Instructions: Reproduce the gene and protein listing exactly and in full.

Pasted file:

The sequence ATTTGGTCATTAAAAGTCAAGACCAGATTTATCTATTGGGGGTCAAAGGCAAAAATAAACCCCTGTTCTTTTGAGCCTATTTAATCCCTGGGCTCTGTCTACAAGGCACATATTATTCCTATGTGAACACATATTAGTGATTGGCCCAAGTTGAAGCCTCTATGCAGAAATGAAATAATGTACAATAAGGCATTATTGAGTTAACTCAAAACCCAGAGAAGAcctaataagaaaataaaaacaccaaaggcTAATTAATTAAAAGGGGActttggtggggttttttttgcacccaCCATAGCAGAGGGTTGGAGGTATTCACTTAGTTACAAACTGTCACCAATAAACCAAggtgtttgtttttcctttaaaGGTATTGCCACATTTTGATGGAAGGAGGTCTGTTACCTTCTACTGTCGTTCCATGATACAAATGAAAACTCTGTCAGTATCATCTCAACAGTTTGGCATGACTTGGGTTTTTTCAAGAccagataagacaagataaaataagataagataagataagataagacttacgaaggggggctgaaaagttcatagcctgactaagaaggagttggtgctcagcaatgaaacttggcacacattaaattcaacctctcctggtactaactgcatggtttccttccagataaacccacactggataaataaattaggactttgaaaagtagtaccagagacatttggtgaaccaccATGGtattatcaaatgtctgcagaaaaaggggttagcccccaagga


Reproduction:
The sequence ATTTGGTCATTAAAAGTCAAGACCAGATTTATCTATTGGGGGTCAAAGGCAAAAATAAACCCCTGTTCTTTTGAGCCTATTTAATCCCTGGGCTCTGTCTACAAGGCACATATTATTCCTATGTGAACACATATTAGTGATTGGCCCAAGTTGAAGCCTCTATGCAGAAATGAAATAATGTACAATAAGGCATTATTGAGTTAACTCAAAACCCAGAGAAGAcctaataagaaaataaaaacaccaaaggcTAATTAATTAAAAGGGGActttggtggggttttttttgcacccaCCATAGCAGAGGGTTGGAGGTATTCACTTAGTTACAAACTGTCACCAATAAACCAAggtgtttgtttttcctttaaaGGTATTGCCACATTTTGATGGAAGGAGGTCTGTTACCTTCTACTGTCGTTCCATGATACAAATGAAAACTCTGTCAGTATCATCTCAACAGTTTGGCATGACTTGGGTTTTTTCAAGAccagataagacaagataaaataagataagataagataagataagacttacgaaggggggctgaaaagttcatagcctgactaagaaggagttggtgctcagcaatgaaacttggcacacattaaattcaacctctcctggtactaactgcatggtttccttccagataaacccacactggataaataaattaggactttgaaaagtagtaccagagacatttggtgaaccaccATGGtattatcaaatgtctgcagaaaaaggggttagcccccaagga